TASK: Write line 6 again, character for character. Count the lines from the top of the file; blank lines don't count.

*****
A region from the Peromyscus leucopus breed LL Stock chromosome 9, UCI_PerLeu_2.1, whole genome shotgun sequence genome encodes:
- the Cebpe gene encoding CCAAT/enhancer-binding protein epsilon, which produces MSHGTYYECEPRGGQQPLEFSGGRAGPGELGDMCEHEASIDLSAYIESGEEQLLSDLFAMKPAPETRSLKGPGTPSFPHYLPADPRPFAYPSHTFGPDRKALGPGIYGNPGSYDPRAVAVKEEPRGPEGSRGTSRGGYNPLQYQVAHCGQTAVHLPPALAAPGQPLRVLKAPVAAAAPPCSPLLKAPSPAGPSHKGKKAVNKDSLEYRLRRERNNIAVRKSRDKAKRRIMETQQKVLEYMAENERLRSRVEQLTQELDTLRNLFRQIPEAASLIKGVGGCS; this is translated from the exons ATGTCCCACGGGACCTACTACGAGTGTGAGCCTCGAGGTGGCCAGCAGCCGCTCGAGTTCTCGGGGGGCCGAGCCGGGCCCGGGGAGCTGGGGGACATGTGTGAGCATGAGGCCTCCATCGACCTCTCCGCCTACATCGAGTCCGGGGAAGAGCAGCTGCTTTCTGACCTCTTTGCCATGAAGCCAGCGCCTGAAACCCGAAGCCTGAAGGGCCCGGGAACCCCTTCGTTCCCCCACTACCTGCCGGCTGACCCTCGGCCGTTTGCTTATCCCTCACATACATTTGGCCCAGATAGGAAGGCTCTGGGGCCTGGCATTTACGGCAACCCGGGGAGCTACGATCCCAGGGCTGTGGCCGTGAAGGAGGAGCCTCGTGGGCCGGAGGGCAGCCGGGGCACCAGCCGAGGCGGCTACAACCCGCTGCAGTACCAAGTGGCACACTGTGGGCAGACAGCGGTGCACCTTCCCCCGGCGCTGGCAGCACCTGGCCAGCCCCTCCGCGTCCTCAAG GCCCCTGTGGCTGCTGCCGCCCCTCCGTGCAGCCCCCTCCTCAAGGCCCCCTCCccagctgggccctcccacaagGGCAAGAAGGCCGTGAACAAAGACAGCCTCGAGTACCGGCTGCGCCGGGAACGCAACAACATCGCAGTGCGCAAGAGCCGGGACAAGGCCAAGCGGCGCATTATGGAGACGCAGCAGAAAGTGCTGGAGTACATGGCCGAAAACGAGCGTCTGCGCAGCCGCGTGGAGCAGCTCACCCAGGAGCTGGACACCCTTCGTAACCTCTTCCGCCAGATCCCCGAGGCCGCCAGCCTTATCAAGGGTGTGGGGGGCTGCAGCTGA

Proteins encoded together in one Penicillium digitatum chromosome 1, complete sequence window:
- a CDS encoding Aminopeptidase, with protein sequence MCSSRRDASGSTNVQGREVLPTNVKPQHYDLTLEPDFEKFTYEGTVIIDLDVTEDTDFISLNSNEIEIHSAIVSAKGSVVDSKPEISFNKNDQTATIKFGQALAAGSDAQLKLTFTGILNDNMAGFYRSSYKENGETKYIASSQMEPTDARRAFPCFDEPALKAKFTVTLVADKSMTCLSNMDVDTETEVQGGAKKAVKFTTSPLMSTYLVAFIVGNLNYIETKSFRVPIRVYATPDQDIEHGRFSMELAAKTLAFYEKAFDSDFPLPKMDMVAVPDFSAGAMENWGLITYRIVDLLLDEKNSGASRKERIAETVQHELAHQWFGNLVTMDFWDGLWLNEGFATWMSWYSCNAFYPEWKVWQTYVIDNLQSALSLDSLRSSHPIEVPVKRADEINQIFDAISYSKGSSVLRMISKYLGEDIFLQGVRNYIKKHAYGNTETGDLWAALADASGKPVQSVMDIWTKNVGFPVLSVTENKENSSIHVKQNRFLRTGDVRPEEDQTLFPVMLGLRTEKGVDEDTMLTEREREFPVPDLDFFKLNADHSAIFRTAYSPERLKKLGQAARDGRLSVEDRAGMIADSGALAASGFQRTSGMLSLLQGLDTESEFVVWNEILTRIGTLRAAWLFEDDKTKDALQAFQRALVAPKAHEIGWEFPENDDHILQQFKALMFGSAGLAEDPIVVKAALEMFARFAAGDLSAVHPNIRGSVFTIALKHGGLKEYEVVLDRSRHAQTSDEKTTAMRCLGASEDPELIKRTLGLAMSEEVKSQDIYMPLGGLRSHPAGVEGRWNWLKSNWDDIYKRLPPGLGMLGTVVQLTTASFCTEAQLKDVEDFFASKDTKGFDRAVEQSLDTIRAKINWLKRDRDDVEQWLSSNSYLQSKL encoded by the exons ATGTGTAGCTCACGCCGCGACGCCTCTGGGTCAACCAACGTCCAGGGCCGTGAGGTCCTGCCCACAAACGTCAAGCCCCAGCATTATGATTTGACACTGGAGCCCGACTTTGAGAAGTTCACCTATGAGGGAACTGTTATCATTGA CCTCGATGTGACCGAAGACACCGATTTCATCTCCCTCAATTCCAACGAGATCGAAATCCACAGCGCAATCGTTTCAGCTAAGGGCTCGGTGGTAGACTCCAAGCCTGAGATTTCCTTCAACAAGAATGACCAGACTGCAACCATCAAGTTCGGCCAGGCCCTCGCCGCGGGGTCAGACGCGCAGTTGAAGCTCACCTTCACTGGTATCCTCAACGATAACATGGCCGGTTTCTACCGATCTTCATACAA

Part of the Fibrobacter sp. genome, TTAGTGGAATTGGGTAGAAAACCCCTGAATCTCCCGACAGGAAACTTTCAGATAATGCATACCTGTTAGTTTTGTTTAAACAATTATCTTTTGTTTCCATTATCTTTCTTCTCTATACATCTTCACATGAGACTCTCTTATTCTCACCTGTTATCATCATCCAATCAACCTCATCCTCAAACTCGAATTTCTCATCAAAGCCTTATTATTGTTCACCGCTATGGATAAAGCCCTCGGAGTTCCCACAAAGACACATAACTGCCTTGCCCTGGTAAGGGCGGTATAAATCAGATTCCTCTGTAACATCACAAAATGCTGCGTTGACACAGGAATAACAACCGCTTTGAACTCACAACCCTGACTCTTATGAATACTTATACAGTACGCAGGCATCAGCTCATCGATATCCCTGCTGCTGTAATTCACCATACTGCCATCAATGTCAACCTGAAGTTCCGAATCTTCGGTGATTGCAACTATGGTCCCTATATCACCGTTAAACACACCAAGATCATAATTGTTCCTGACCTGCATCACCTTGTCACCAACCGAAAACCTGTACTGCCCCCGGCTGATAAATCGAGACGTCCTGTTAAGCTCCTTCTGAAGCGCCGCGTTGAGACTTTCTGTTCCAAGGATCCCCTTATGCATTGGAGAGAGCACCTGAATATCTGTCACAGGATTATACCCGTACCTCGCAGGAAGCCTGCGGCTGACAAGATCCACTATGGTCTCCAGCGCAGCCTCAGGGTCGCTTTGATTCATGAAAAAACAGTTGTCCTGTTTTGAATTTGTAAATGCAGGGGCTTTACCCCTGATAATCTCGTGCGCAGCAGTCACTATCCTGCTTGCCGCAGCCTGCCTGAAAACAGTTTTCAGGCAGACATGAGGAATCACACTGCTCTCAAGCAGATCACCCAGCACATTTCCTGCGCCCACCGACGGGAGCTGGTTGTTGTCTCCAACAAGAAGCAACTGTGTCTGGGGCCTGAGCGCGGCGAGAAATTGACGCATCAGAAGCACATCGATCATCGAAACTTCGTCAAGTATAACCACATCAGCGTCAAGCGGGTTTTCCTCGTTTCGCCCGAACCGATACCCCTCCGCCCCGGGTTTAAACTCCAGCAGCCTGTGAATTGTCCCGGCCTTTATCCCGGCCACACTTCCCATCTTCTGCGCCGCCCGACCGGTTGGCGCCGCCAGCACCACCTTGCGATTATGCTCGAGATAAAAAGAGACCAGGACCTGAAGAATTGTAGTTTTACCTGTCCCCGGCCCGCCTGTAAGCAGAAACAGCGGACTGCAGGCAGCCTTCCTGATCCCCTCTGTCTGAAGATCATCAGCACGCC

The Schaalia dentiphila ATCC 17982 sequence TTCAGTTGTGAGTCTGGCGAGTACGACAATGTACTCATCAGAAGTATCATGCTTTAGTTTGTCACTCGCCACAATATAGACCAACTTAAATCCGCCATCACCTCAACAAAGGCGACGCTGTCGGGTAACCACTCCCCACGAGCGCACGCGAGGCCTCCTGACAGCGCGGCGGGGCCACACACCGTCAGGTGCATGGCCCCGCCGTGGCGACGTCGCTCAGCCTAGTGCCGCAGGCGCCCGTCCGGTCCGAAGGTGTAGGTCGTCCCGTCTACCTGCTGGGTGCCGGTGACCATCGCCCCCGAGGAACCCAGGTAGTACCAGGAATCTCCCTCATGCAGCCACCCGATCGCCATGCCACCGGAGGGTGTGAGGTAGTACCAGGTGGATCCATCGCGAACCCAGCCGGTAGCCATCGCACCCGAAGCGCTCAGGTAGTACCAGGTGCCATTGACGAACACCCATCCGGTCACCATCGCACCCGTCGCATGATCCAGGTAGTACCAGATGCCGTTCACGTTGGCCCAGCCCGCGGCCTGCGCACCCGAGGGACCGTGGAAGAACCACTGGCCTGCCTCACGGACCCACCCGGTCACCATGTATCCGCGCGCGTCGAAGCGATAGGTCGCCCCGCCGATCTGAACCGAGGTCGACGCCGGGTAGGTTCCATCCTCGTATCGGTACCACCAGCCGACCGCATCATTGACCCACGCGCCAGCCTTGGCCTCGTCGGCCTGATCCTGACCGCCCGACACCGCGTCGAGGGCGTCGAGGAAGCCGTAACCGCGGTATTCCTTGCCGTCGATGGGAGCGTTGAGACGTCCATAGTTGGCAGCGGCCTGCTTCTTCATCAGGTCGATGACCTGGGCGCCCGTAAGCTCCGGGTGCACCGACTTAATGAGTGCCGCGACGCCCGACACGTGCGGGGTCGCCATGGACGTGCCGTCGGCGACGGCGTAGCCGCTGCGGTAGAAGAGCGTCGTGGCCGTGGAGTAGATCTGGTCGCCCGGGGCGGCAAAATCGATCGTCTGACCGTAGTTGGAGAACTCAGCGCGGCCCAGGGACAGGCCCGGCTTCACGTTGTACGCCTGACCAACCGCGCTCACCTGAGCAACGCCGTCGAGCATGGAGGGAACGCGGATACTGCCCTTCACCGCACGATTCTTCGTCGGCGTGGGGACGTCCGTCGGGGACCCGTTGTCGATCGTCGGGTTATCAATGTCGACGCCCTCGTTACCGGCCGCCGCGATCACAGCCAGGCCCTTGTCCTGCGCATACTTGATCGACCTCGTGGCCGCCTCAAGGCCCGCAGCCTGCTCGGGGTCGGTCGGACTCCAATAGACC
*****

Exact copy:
The Schaalia dentiphila ATCC 17982 sequence TTCAGTTGTGAGTCTGGCGAGTACGACAATGTACTCATCAGAAGTATCATGCTTTAGTTTGTCACTCGCCACAATATAGACCAACTTAAATCCGCCATCACCTCAACAAAGGCGACGCTGTCGGGTAACCACTCCCCACGAGCGCACGCGAGGCCTCCTGACAGCGCGGCGGGGCCACACACCGTCAGGTGCATGGCCCCGCCGTGGCGACGTCGCTCAGCCTAGTGCCGCAGGCGCCCGTCCGGTCCGAAGGTGTAGGTCGTCCCGTCTACCTGCTGGGTGCCGGTGACCATCGCCCCCGAGGAACCCAGGTAGTACCAGGAATCTCCCTCATGCAGCCACCCGATCGCCATGCCACCGGAGGGTGTGAGGTAGTACCAGGTGGATCCATCGCGAACCCAGCCGGTAGCCATCGCACCCGAAGCGCTCAGGTAGTACCAGGTGCCATTGACGAACACCCATCCGGTCACCATCGCACCCGTCGCATGATCCAGGTAGTACCAGATGCCGTTCACGTTGGCCCAGCCCGCGGCCTGCGCACCCGAGGGACCGTGGAAGAACCACTGGCCTGCCTCACGGACCCACCCGGTCACCATGTATCCGCGCGCGTCGAAGCGATAGGTCGCCCCGCCGATCTGAACCGAGGTCGACGCCGGGTAGGTTCCATCCTCGTATCGGTACCACCAGCCGACCGCATCATTGACCCACGCGCCAGCCTTGGCCTCGTCGGCCTGATCCTGACCGCCCGACACCGCGTCGAGGGCGTCGAGGAAGCCGTAACCGCGGTATTCCTTGCCGTCGATGGGAGCGTTGAGACGTCCATAGTTGGCAGCGGCCTGCTTCTTCATCAGGTCGATGACCTGGGCGCCCGTAAGCTCCGGGTGCACCGACTTAATGAGTGCCGCGACGCCCGACACGTGCGGGGTCGCCATGGACGTGCCGTCGGCGACGGCGTAGCCGCTGCGGTAGAAGAGCGTCGTGGCCGTGGAGTAGATCTGGTCGCCCGGGGCGGCAAAATCGATCGTCTGACCGTAGTTGGAGAACTCAGCGCGGCCCAGGGACAGGCCCGGCTTCACGTTGTACGCCTGACCAACCGCGCTCACCTGAGCAACGCCGTCGAGCATGGAGGGAACGCGGATACTGCCCTTCACCGCACGATTCTTCGTCGGCGTGGGGACGTCCGTCGGGGACCCGTTGTCGATCGTCGGGTTATCAATGTCGACGCCCTCGTTACCGGCCGCCGCGATCACAGCCAGGCCCTTGTCCTGCGCATACTTGATCGACCTCGTGGCCGCCTCAAGGCCCGCAGCCTGCTCGGGGTCGGTCGGACTCCAATAGACC